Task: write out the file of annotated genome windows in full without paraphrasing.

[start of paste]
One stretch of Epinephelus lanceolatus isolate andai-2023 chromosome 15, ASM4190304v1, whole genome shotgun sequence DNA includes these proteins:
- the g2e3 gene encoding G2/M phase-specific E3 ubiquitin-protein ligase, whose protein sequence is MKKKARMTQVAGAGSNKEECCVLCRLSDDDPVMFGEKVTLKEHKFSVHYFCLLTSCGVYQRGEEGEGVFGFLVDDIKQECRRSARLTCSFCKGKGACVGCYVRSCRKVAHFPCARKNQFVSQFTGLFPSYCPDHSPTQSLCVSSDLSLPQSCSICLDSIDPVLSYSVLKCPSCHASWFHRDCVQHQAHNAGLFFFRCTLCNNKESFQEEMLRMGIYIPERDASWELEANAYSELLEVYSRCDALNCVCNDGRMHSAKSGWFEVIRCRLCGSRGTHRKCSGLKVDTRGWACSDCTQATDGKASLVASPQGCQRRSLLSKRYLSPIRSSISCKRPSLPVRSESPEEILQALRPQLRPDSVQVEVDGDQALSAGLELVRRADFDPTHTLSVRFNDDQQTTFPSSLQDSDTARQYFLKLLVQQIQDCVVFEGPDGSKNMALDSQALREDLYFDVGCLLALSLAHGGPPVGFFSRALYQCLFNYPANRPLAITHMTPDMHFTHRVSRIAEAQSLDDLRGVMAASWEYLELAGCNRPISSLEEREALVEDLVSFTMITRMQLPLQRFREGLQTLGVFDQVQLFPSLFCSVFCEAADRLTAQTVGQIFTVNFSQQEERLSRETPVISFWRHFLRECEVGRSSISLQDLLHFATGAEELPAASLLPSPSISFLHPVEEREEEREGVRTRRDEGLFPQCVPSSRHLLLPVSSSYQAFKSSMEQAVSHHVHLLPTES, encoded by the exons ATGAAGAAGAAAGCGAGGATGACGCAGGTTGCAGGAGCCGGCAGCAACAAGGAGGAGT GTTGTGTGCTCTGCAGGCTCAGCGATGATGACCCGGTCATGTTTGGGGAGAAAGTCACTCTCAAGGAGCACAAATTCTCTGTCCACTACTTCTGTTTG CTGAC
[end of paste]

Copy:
One stretch of Epinephelus lanceolatus isolate andai-2023 chromosome 15, ASM4190304v1, whole genome shotgun sequence DNA includes these proteins:
- the g2e3 gene encoding G2/M phase-specific E3 ubiquitin-protein ligase, whose protein sequence is MKKKARMTQVAGAGSNKEECCVLCRLSDDDPVMFGEKVTLKEHKFSVHYFCLLTSCGVYQRGEEGEGVFGFLVDDIKQECRRSARLTCSFCKGKGACVGCYVRSCRKVAHFPCARKNQFVSQFTGLFPSYCPDHSPTQSLCVSSDLSLPQSCSICLDSIDPVLSYSVLKCPSCHASWFHRDCVQHQAHNAGLFFFRCTLCNNKESFQEEMLRMGIYIPERDASWELEANAYSELLEVYSRCDALNCVCNDGRMHSAKSGWFEVIRCRLCGSRGTHRKCSGLKVDTRGWACSDCTQATDGKASLVASPQGCQRRSLLSKRYLSPIRSSISCKRPSLPVRSESPEEILQALRPQLRPDSVQVEVDGDQALSAGLELVRRADFDPTHTLSVRFNDDQQTTFPSSLQDSDTARQYFLKLLVQQIQDCVVFEGPDGSKNMALDSQALREDLYFDVGCLLALSLAHGGPPVGFFSRALYQCLFNYPANRPLAITHMTPDMHFTHRVSRIAEAQSLDDLRGVMAASWEYLELAGCNRPISSLEEREALVEDLVSFTMITRMQLPLQRFREGLQTLGVFDQVQLFPSLFCSVFCEAADRLTAQTVGQIFTVNFSQQEERLSRETPVISFWRHFLRECEVGRSSISLQDLLHFATGAEELPAASLLPSPSISFLHPVEEREEEREGVRTRRDEGLFPQCVPSSRHLLLPVSSSYQAFKSSMEQAVSHHVHLLPTES, encoded by the exons ATGAAGAAGAAAGCGAGGATGACGCAGGTTGCAGGAGCCGGCAGCAACAAGGAGGAGT GTTGTGTGCTCTGCAGGCTCAGCGATGATGACCCGGTCATGTTTGGGGAGAAAGTCACTCTCAAGGAGCACAAATTCTCTGTCCACTACTTCTGTTTG CTGAC